Feb 20, 2013
Faces & Places
Brookhaven has new leader for nuclear and particle physics
Nuclear physicist Berndt Mueller is to lead the physics programmes at Brookhaven National Laboratory, having taken over as the associate laboratory director (ALD) for nuclear and particle physics as of 1 January. Mueller has a long collaborative association with Brookhaven and brings world-class experience to his new post as both a scientist and a manager of major research initiatives.
With a PhD in theoretical physics from Goethe University in Frankfurt, as well as postgraduate studies at Yale University and the University of Washington, Mueller has served on many physics review panels for the US Department of Energy and the National Science Foundation. He is currently chair-elect of the division of nuclear physics of the American Physical Society. He recently co-authored a paper for the journal Science, reviewing the scientific achievements of the laboratory’s Relativistic Heavy-Ion Collider (RHIC) and outlining the complementary physics opportunities for the next decade of experiments at RHIC and at the LHC at CERN.
Mueller replaces physicist Steve Vigdor, who retired at the end of 2012 after five years as ALD. Vigdor had advanced the research programme at RHIC, guided the laboratory’s participation in the ATLAS experiment and developed programmes in cosmology, astrophysics and neutrino research.
Currently a James B Duke Professor and the director of the Centre for Theoretical and Mathematical Sciences at Duke University, Mueller will continue his work there for the remainder of the current academic year, splitting his time between Duke and Brookhaven for the first five months. During this transition period, Brookhaven’s David Lissauer will act as interim ALD, sharing responsibilities and bringing Mueller up to speed on the laboratory’s existing operations and latest initiatives.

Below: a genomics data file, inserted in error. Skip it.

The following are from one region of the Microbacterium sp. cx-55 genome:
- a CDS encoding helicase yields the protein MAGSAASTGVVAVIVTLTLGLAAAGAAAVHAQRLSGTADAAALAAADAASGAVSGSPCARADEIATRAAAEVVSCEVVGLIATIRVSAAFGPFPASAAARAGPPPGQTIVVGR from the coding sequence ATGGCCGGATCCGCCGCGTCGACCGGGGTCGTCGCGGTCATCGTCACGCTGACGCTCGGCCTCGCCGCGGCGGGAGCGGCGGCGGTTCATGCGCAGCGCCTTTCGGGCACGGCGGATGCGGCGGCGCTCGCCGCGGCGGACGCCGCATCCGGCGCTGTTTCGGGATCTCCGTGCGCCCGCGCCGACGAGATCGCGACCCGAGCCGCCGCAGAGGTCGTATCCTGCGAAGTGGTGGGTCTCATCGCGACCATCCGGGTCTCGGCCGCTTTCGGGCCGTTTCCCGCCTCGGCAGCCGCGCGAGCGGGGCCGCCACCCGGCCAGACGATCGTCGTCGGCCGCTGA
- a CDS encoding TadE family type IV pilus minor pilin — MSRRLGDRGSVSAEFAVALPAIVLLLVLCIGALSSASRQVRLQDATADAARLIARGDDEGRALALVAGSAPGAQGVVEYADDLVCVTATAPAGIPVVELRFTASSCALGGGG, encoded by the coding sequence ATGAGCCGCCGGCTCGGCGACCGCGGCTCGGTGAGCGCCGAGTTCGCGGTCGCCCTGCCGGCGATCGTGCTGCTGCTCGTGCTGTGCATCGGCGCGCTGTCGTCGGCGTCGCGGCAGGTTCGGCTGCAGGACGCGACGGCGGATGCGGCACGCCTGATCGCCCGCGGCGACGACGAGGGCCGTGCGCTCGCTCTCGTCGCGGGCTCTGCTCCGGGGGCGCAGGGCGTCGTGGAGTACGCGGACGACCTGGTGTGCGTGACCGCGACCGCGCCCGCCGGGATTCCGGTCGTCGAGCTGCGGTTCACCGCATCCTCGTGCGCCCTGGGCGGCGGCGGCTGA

INFN inaugurates new national centre in Trento
The INFN has established a new national centre at Trento, northern Italy, dedicated to particle physics and the development of cutting-edge technologies in sensors, space research, supercomputing and biomedicine. The Trento Institute for Fundamental Physics and Applications (TIFPA) is a result of collaboration between the INFN, the University of Trento, the Bruno Kessler Foundation (FBK) and the Trento Provincial Agency for Proton Therapy (ATreP).
The new centre will deal with research into fundamental physics as well as innovation and technology transfer by exploiting the existing infrastructures, skills and human resources of the project’s partners in Trento and by expanding specific areas of action. It will, for instance, count on the infrastructures of the Centre for Materials and Microsystems – which built the silicon detectors for the AMS experiment on the International Space Station and for the ALICE experiment at CERN – and of the European Centre for Theoretical Physics of the FBK and use the new proton-therapy machine that will become operational by the end of 2013.
Francesco Profumo, Italy’s Minister for Education, Research and University, spoke at the end of the inauguration ceremony on 15 January, immediately after the INFN, the University of Trento, the BFK and the ATreP signed a declaration of intent. His presence at the event underlined the strategic importance of the initiative, both for the potential for scientific progress and in terms of building synergies among the various institutions. The declaration officially paves the way for further and closer institutional collaborations to be implemented at the cutting-edge centre.